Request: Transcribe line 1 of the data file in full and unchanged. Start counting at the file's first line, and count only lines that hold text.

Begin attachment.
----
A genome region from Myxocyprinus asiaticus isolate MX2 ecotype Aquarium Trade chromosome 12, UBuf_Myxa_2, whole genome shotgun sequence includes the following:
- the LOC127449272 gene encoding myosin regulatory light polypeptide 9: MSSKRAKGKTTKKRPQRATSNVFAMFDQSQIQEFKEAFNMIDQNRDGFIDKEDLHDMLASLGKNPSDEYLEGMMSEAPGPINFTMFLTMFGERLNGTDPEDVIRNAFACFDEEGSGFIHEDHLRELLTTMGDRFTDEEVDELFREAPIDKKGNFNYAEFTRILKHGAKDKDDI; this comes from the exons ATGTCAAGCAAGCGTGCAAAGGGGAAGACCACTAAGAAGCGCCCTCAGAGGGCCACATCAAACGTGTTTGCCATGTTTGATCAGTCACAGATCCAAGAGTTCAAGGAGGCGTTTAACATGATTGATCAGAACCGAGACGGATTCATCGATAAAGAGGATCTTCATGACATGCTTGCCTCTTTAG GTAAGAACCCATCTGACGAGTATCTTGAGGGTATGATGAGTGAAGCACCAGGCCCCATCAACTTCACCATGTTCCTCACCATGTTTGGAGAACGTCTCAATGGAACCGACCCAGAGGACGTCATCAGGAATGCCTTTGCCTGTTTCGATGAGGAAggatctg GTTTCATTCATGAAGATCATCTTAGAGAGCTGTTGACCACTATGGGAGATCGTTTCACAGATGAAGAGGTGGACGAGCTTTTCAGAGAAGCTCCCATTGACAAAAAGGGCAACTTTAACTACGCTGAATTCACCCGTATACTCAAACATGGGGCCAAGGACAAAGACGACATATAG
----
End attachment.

A genome region from Myxocyprinus asiaticus isolate MX2 ecotype Aquarium Trade chromosome 12, UBuf_Myxa_2, whole genome shotgun sequence includes the following: